Machiavelli Redeemed

Retrieving His Humanist Perspectives on Equality, Power, and Glory
Robert A. Kocis
Lehigh University Press - Machiavelli Redeemed
The true Machiavelli is not to be found in extremist interpretations. The fault for these misperceptions is partly his own: he spoke in provocative paradoxes to challenge sacred truths, and this makes it easy for observers to ignore the obvious. In this portrait, the obvious dominates our vision, and he emerges as a Renaissance humanist. Machiavelli defies the stereotypes of political philosophers. He was an intense man of action, bold and daring; he loved to provoke and offend people. By contrast, the stereotype is of a dull, boring, staid, and proper man - of interest only to intellectuals and academics. Not surprisingly, he evokes extreme reactions from readers and analysts. He is variously portrayed as either a saint of a peculiar kind or quintessentially evil; and few are pleased to be described as Machiavellian. Like all of us, Machiavelli was a flawed being with strains of greatness mixed with baser ingredients. But his political insights and recognition of the emergence of a new reality qualify him as a political genius. Neither devil nor saint, Machiavelli has languished too long in the Purgatory of the human imagination and deserves redemption.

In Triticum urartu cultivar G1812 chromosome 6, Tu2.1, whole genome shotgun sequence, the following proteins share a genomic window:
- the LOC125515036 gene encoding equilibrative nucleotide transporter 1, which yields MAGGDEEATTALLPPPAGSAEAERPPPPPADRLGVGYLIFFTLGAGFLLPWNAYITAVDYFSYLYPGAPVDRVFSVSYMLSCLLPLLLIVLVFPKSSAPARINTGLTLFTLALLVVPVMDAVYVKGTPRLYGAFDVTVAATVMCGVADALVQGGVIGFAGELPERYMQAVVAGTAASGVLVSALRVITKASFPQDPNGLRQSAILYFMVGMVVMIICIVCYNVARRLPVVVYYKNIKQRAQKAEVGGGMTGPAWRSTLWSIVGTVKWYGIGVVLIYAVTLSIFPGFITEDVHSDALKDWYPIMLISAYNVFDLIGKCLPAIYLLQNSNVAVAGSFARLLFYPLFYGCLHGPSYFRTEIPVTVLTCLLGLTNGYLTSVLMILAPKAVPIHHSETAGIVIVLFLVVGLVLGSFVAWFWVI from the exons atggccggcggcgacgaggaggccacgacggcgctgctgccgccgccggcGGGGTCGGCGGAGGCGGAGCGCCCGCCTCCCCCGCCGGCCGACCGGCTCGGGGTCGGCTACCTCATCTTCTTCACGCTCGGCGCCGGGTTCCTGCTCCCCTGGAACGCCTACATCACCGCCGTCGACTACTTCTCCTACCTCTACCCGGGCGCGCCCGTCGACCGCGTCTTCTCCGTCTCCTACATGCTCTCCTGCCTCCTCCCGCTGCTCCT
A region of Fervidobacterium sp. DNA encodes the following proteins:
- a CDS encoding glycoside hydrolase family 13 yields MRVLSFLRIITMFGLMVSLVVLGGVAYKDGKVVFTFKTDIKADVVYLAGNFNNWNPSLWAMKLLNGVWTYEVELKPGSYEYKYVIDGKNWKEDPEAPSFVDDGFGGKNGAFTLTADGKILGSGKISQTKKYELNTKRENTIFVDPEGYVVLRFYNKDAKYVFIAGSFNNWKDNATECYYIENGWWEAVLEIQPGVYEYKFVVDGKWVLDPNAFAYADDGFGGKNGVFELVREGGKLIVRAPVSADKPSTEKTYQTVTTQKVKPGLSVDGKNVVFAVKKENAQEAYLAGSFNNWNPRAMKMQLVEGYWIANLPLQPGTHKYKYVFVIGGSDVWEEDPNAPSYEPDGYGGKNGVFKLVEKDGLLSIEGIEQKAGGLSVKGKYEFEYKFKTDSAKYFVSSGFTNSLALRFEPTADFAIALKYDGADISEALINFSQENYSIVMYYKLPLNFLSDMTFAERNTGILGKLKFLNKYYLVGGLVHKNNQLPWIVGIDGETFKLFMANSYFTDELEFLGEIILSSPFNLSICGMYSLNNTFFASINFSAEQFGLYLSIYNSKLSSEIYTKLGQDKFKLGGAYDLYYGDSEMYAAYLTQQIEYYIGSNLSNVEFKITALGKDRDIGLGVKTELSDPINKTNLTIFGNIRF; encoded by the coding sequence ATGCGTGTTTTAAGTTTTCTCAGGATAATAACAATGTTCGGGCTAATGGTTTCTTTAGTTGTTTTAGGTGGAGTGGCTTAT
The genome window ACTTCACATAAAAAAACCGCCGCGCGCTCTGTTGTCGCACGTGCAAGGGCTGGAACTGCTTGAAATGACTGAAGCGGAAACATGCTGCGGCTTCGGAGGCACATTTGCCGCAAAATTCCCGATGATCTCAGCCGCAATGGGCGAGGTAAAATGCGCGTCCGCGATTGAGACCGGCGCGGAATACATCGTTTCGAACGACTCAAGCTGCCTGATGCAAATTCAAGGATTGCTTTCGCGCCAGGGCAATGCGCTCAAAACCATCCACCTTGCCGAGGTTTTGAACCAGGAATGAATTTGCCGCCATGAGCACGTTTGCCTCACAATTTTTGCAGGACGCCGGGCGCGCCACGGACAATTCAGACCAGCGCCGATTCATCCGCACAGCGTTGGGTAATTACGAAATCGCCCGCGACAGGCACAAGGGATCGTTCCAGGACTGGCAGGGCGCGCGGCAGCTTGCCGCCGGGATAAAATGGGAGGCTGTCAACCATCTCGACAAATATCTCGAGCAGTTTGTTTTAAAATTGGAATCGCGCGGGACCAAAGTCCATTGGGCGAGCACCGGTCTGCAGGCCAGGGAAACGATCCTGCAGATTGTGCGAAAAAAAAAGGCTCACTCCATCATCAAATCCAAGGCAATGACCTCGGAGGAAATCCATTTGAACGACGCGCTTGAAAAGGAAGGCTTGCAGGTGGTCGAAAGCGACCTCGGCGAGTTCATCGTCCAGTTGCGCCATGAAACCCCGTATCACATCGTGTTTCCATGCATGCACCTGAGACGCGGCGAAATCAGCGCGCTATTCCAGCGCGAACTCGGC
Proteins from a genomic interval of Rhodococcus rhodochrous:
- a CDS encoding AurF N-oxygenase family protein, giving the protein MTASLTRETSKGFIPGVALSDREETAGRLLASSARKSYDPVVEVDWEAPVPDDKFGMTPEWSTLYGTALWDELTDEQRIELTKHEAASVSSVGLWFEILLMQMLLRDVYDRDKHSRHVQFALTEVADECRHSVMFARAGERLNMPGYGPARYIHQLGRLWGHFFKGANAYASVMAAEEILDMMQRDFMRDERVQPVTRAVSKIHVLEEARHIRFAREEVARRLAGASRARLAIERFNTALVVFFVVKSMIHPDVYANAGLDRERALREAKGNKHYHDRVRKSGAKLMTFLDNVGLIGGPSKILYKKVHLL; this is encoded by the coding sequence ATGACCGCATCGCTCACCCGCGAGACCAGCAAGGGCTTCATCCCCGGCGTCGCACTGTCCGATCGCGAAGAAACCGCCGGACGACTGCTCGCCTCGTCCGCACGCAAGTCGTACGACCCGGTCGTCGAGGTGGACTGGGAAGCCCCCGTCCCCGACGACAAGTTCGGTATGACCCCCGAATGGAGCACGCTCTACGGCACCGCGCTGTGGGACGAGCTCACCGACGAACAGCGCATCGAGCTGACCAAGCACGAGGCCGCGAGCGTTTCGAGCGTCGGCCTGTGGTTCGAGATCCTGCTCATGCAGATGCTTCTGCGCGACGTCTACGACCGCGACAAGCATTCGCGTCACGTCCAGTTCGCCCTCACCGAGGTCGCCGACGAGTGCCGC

He was more than just a reflection—or even cause—of the emerging ethos of the Renaissance. He was also a man whose life experiences included several incoherent and threatening events: first, service to the Florentine Republic; then, loss of office when the Medici family restored their oligarchy. This was followed by arrest on suspicion of complicity in an assassination plot against the Medici, coupled with torture and imprisonment. Finally, he achieved a return to a sort of respectability and public service under the Medici. To his credit, these obstacles never shook his commitment to liberty.
His attempt to reconceptualize the political world was born of these life experiences. He embraced democracy exactly in the darkest hour of its reborn infancy, when it was weakest and most intensely endangered. He also witnessed the emergence of the nation-state as a unit of political organization and boldly tied his fate to it. He was one of the first to realize that this new political entity would transform democratic politics; more darkly, he also realized that democratic politics was virtually impossible without national unification.
The Machiavelli depicted in these pages is not a perfect human being. He overestimated the importance of coercion and may have, in one of his highest-risk gambles, provided the basis for the excesses of militarism. He failed to see the limitations of the nation-state. And, because of his influence, many lives may have been unnecessarily lost in the name of making the world safe for democracy.
Finally, his commitment to democratic rule led him to realize that, when the material conditions necessary for the creation of democratic glory do not yet exist, the iron-fisted rule of a "power almost monarchical" might be necessary.
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